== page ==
Lineage− ST2/IL-33R− NKp46+ ILC were detected in all three vaccine groups tested 24 h post vaccination (Fig. 2b), but the highest percentage was detected in the IL-4R antagonist vaccinated group (p < 0.0001) (Fig. 2b). In the context of IFN-γ expression by NKp46+ ILC, control unadjuvanted and IL-4R antagonist vaccinated groups showed similar IFN-γ expression profile compared to the lower IL-13Rα2-adjuvanted vaccine group, although only control unadjuvanted showed statistical significance to IL-13Rα2-adjuvanted vaccine (p < 0.01) (Fig. 2c, d). Unlike IFN-γ, the IL-22 production by NKp46+ ILCs was significantly reduced in both IL-4R antagonist and IL-13Rα2 vaccine groups compared to the control at 24 h (p < 0.0001) (Fig. 2e). However, at all time points tested the level of IL-22 was much lower in animals that received FPV-HIV-IL-13Rα2 vaccine (Fig. 2f).
FPV-HIV-IL-4R antagonist vaccine significantly increases IFN-γ production by NKp46- ILC at the lung mucosae
When the lineage− ILCs were assessed post i.n. delivery, most of the cells were found to be ST2/IL-33R− NKp46− ILCs (Fig. 3a). There was no significant difference in the percentages of NKp46− ILC numbers between the vaccine groups tested, except for 24 h time point (Fig. 3b). Next when cytokine expression was evaluated in ST2/IL-33R−NKp46− ILCs, significantly elevated IFN-γ expression was detected in FPV-HIV-IL-4R antagonist group compared to the control unadjuvanted group and FPV-HIV-IL-13Rα2 group from 24 h to 7 days post vaccination (p < 0.0001–0.01) (Fig. 3c, d). At 24 h post vaccination, similar to the ST2/IL-33R− NKp46+ ILC, IL-22 production by ST2/IL-33R− NKp46− ILC was significantly lower in both FPV-HIV-IL-4R antagonist and FPV-HIV-IL-13Rα2-adjuvanted vaccine groups compared to the control unadjuvanted group (Fig. 3e, f).
Intramuscular vaccination induces exclusive lineage− IL-25R+ ILC2 subset at the vaccination site
Next, when BALB/c mice were immunised intramuscularly (i.m.) and ILC2s were evaluated, no IL-33R+ ILC2s were detected in muscle and only IL-25R+ ILC2 were observed (Fig. 4a, b). ST2/IL-33R+ ILC2s were only found in the lung following intranasal vaccination (Supplementary Fig. S6). However, no IL-25R+ or IL-33R+ ILC2s were detected in naive quadriceps muscle of BALB/c mice (Supplementary Fig. S7). More interestingly, compared to the other two vaccines, FPV-HIV-IL-4R antagonist vaccine significantly supressed the IL-25R+ ILC2s while FPV-HIV-IL-13Rα2-adjuvanted vaccine significantly increased the IL-25R+ ILC2 number (Fig. 4c). When IL-13 expression by lineage− ST2/IL-33R− IL-25R+ ILC2 subset was assessed, significantly higher IL-13 expression was detected in control unadjuvanted vaccines compared to the FPV-HIV-IL-4R antagonist and FPV-HIV-IL-13Rα2-adjuvanted vaccines (p < 0.0001) (Fig. 4d). Interestingly, although FPV-HIV-IL-4R antagonist and FPV-HIV-IL-13Rα2-adjuvanted vaccines activated different overall percentages of IL-25R+ ILC2 numbers, both vaccines were able to significantly downregulate the IL-13 production by IL-25R+ ILC2 compared to control unadjuvanted FPV-HIV vaccine (Fig. 4e). In all vaccine groups tested, no IL-4 production was detected in IL-25R+ ILC2.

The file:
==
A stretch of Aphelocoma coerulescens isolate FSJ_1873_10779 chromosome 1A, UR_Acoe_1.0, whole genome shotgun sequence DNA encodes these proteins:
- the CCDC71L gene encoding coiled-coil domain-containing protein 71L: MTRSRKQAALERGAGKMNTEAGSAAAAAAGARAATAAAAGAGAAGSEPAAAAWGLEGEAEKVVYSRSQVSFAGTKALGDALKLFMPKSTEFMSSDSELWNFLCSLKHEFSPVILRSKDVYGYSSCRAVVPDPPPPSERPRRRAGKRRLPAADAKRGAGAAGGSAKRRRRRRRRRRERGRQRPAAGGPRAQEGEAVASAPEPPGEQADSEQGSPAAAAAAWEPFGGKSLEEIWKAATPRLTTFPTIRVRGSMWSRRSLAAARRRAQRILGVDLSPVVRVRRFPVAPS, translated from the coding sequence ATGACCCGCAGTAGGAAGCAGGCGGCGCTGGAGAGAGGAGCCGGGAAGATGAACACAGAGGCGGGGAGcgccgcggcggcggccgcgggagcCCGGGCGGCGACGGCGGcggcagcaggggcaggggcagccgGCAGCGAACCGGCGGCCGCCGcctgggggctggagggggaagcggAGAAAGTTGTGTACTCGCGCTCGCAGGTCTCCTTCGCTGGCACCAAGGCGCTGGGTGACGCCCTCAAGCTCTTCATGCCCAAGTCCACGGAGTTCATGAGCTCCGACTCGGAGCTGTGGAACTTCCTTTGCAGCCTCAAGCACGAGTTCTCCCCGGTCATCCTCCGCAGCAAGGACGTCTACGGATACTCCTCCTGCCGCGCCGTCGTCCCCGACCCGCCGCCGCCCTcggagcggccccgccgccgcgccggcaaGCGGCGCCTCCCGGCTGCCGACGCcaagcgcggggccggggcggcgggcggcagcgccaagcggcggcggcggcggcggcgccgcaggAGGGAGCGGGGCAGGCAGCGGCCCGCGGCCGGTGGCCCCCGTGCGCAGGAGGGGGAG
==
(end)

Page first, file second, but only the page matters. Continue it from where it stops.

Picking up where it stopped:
Intramuscular vaccination induces uniquely different lineage− NKp46- and NKp46+ ILC subsets at the vaccination site
When lineage− IL-25R− (also ST2/IL-33R−) NKp46+ and NKp46− ILC subsets were evaluated 24 h post vaccination, the FPV-HIV-IL-4R antagonist vaccinated group showed very low NKp46+ ILC and elevated percentage of NKp46− ILC compared to the control unadjuvanted and FPV-HIV-IL-13Rα2 vaccines (Fig. 5a). Interestingly, in naive mice very low NKp46+ ILC were detected compared to unadjuvanted vaccinated, average 2.65% (Supplementary Fig. S7) vs. 86.4%. When cytokine profiles were evaluated in these two subsets, significantly elevated IFN-γ and IL-22 expression was detected in NKp46+ ILC obtained from FPV-HIV-IL-13Rα2-adjuvanted vaccinated group compared to the IL-4R antagonist vaccine group (p < 0.05–0.0001) (Fig. 5b, c). Also, the percentage of IL-25R− NKp46+ ILC that expressed IFN-γ (p < 0.001) and IL-17A (p < 0.01) was significantly higher in FPV-HIV-IL-13Rα2-adjuvanted group compared to the control (Fig. 5b–e). Overall, the HIV-IL-13Rα2 vaccinated group showed elevated percentage of lineage− IL-25R− NKp46+ ILC-expressing IFN-γ, IL-22 and IL-17A compared to the other two groups tested.
Unlike IL-22 and IL-17A that was detected in both lineage− IL-25R− NKp46+ and NKp46− ILC subsets, no IFN-γ expression was detected IL-25R− NKp46− ILC. Although there was no significant difference in IL-22 and IL-17A production by NKp46− ILC subsets between control unadjuvanted and FPV-HIV-IL-4R antagonist vaccinated groups, FPV-HIV-IL-13Rα2-adjuvanted vaccinated group showed significantly reduced percentage of NKp46− ILC-expressing IL-17A compared to the other two vaccine groups tested (p < 0.001–0.0001) (Fig. 5d, f). No NKp46+ or NKp46− ILC subsets were positive for both IL-22 and IL-17A.